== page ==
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Retail And Hospitality Sectors Set To Make £17.3 Million As The Lionesses Take On Denmark This Friday

Retail and hospitality venues are set to cash in on £17.3m as fans tune into England’s second group stage game of the 2023 Women’s World Cup against Denmark on Friday 28th July, a new report reveals.

The Women’s World Cup 2023 Spending Report by predicts that the game will be watched by just under two million people (1.9m) in homes, bars, pubs, and restaurants across the UK.

The ongoing cost-of-living crisis coupled with matches starting in the morning, due to the tournament being held in Australia & New Zealand, means 1.5 million consumers are expected to tune into the match from home. This is forecast to provide retailers with a boost in revenue of £15.2m. Purchases of food and drink are expected to make up the greatest proportion of the total spend at £11.3m, as fans head to local retailers and supermarkets to stock up their homes prior to the game.

Breaking predicted retail sales down further, consumers are set to spend £1.5m on sportswear, £1m on electronics, £0.8m on decorations, and £0.6m on merchandise in preparation for the game.

With England’s second game taking place on the morning of a workday, hospitality venues are set to see a decline in revenue compared to England’s opening fixture, with only 400,000 fans set to brave the 9:30am kick off time and head to their local pub, bar, or restaurant. In comparison, 1.1m fans watched the match against Haiti in a hospitality venue.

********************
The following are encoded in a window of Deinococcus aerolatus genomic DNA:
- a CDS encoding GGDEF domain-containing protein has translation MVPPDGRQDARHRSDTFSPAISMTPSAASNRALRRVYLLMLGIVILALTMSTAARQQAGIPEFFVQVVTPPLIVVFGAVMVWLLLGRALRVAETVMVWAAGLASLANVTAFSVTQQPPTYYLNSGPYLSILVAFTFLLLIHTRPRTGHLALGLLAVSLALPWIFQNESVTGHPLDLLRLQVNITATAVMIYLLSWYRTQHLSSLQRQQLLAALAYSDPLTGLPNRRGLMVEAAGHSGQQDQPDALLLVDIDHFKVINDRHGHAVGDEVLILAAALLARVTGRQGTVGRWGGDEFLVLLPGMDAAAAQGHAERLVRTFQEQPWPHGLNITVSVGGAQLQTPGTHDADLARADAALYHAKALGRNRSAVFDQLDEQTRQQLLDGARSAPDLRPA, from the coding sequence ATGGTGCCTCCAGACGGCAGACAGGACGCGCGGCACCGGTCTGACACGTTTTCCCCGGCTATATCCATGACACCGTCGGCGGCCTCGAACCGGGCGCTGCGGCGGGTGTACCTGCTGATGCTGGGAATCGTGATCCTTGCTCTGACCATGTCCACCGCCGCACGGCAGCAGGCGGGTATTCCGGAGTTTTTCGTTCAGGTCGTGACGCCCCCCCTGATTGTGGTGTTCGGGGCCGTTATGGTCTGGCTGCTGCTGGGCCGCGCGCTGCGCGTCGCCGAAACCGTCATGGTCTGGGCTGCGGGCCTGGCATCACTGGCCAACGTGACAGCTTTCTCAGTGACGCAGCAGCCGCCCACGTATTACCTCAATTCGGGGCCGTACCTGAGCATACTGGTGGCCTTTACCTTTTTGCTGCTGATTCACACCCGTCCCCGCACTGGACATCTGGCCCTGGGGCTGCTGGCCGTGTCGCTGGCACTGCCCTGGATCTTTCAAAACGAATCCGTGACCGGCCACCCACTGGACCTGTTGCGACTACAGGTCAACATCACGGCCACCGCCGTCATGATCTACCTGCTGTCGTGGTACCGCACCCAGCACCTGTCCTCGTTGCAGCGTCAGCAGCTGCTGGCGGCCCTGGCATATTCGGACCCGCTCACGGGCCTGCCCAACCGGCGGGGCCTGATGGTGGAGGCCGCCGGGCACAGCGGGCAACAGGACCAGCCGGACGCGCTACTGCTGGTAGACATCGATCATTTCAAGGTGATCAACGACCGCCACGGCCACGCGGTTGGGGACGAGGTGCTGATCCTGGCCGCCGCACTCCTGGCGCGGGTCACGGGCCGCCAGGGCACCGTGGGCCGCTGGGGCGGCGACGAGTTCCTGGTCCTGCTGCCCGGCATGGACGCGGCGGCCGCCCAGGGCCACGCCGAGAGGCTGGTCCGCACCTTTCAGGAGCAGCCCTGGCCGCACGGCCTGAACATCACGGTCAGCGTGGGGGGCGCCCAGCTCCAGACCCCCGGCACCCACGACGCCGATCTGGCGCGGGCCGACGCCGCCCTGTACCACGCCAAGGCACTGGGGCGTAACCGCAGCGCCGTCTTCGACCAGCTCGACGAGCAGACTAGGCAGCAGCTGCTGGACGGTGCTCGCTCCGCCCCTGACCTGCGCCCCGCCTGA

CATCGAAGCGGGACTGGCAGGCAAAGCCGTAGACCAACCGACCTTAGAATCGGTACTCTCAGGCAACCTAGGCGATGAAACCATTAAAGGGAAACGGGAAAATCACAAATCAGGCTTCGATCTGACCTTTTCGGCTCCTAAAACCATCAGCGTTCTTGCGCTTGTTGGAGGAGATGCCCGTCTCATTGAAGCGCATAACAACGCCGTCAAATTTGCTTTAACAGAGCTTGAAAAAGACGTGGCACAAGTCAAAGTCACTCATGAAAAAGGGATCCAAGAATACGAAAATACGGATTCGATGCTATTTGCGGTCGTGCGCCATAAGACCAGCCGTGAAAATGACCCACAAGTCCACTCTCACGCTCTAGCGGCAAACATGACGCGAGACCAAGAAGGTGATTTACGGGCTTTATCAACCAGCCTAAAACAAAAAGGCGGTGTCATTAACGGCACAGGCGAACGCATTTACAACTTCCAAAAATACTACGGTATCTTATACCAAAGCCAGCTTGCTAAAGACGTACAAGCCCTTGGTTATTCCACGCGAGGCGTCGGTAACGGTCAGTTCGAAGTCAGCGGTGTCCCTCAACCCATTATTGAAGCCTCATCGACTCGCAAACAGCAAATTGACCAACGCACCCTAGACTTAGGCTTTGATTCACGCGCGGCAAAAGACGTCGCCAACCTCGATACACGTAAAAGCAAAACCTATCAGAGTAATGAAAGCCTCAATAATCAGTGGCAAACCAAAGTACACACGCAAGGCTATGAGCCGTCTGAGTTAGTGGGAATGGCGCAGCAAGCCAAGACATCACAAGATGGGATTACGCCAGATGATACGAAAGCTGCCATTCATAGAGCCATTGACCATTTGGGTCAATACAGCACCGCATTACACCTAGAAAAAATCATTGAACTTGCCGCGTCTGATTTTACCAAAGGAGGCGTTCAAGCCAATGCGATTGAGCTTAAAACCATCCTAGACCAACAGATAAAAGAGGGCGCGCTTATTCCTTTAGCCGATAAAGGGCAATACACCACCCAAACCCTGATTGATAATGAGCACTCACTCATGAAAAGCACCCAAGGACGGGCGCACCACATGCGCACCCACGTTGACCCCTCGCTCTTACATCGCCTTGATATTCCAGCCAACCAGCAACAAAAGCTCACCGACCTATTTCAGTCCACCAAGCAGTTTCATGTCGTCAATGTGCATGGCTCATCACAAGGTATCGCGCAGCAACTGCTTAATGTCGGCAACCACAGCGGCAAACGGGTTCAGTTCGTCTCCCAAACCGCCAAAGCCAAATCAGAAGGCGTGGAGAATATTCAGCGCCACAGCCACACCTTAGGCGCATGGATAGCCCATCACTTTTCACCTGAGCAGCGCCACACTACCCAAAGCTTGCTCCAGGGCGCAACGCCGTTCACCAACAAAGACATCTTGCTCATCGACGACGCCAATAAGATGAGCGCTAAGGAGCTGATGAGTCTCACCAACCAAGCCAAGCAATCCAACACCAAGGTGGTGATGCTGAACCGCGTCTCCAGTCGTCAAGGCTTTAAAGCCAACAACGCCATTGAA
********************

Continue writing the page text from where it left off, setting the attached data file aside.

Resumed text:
Hospitality venues are predicted to generate £2.1m in sales during England’s matchup against Denmark, broken down into £0.8m on food and £1.3m on drink.

Throughout the group stage of the tournament, which ends on the 3rd of August, retail and hospitality venues are expected to receive a combined £158m boost.

Maureen McDonagh, SVP International & Managing Director at commented:
“The ongoing cost of living crisis paired with the Friday morning kick off is predicted to have a negative impact on fan spend in hospitality venues. Despite this, almost half-a-million consumers (0.4m) are still expected to tune into England’s second fixture from their local pub, bar, or restaurant.

“Even with the predicted decline in sales, there are still various ways hospitality venues can take advantage of the occasion. Offering discounts and deals on food and drink during the matches will provide consumers with value for money, attracting customers through the door and boosting sales.”